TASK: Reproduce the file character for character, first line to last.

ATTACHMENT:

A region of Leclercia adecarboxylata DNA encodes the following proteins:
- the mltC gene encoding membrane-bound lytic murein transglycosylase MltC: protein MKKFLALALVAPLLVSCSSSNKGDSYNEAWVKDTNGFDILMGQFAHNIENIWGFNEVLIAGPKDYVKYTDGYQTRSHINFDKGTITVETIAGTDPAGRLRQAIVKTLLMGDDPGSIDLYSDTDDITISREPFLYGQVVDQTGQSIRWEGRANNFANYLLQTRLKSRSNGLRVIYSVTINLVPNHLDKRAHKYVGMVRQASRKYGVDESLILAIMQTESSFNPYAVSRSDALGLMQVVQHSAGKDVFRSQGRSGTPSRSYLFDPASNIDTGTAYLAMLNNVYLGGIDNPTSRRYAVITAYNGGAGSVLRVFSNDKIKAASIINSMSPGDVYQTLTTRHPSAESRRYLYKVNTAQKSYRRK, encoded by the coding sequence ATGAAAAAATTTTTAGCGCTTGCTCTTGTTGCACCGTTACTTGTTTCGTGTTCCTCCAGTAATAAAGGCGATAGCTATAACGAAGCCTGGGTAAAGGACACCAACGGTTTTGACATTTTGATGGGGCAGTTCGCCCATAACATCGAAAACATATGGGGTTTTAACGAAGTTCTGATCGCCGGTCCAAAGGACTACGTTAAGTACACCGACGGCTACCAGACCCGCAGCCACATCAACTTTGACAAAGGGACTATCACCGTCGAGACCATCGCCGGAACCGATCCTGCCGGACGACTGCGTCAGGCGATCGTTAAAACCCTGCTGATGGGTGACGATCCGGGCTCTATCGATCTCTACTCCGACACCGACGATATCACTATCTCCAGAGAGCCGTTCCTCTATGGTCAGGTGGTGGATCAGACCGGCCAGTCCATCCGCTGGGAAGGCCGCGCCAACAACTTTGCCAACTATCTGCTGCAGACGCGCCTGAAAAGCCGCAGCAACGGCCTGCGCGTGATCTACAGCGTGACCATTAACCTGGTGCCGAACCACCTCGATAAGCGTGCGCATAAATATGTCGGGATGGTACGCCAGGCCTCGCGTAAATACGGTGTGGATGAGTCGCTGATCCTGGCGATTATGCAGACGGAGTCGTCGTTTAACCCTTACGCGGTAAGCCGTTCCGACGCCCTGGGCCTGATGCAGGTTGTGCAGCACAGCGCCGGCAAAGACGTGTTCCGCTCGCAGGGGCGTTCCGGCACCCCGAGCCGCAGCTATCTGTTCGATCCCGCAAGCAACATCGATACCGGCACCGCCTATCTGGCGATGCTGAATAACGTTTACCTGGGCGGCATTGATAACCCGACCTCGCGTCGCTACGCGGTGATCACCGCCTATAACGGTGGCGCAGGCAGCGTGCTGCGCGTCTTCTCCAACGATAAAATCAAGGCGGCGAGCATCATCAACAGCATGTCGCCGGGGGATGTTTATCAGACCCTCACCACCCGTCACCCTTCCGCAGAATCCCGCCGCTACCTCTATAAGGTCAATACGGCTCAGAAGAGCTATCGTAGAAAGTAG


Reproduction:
A region of Leclercia adecarboxylata DNA encodes the following proteins:
- the mltC gene encoding membrane-bound lytic murein transglycosylase MltC: protein MKKFLALALVAPLLVSCSSSNKGDSYNEAWVKDTNGFDILMGQFAHNIENIWGFNEVLIAGPKDYVKYTDGYQTRSHINFDKGTITVETIAGTDPAGRLRQAIVKTLLMGDDPGSIDLYSDTDDITISREPFLYGQVVDQTGQSIRWEGRANNFANYLLQTRLKSRSNGLRVIYSVTINLVPNHLDKRAHKYVGMVRQASRKYGVDESLILAIMQTESSFNPYAVSRSDALGLMQVVQHSAGKDVFRSQGRSGTPSRSYLFDPASNIDTGTAYLAMLNNVYLGGIDNPTSRRYAVITAYNGGAGSVLRVFSNDKIKAASIINSMSPGDVYQTLTTRHPSAESRRYLYKVNTAQKSYRRK, encoded by the coding sequence ATGAAAAAATTTTTAGCGCTTGCTCTTGTTGCACCGTTACTTGTTTCGTGTTCCTCCAGTAATAAAGGCGATAGCTATAACGAAGCCTGGGTAAAGGACACCAACGGTTTTGACATTTTGATGGGGCAGTTCGCCCATAACATCGAAAACATATGGGGTTTTAACGAAGTTCTGATCGCCGGTCCAAAGGACTACGTTAAGTACACCGACGGCTACCAGACCCGCAGCCACATCAACTTTGACAAAGGGACTATCACCGTCGAGACCATCGCCGGAACCGATCCTGCCGGACGACTGCGTCAGGCGATCGTTAAAACCCTGCTGATGGGTGACGATCCGGGCTCTATCGATCTCTACTCCGACACCGACGATATCACTATCTCCAGAGAGCCGTTCCTCTATGGTCAGGTGGTGGATCAGACCGGCCAGTCCATCCGCTGGGAAGGCCGCGCCAACAACTTTGCCAACTATCTGCTGCAGACGCGCCTGAAAAGCCGCAGCAACGGCCTGCGCGTGATCTACAGCGTGACCATTAACCTGGTGCCGAACCACCTCGATAAGCGTGCGCATAAATATGTCGGGATGGTACGCCAGGCCTCGCGTAAATACGGTGTGGATGAGTCGCTGATCCTGGCGATTATGCAGACGGAGTCGTCGTTTAACCCTTACGCGGTAAGCCGTTCCGACGCCCTGGGCCTGATGCAGGTTGTGCAGCACAGCGCCGGCAAAGACGTGTTCCGCTCGCAGGGGCGTTCCGGCACCCCGAGCCGCAGCTATCTGTTCGATCCCGCAAGCAACATCGATACCGGCACCGCCTATCTGGCGATGCTGAATAACGTTTACCTGGGCGGCATTGATAACCCGACCTCGCGTCGCTACGCGGTGATCACCGCCTATAACGGTGGCGCAGGCAGCGTGCTGCGCGTCTTCTCCAACGATAAAATCAAGGCGGCGAGCATCATCAACAGCATGTCGCCGGGGGATGTTTATCAGACCCTCACCACCCGTCACCCTTCCGCAGAATCCCGCCGCTACCTCTATAAGGTCAATACGGCTCAGAAGAGCTATCGTAGAAAGTAG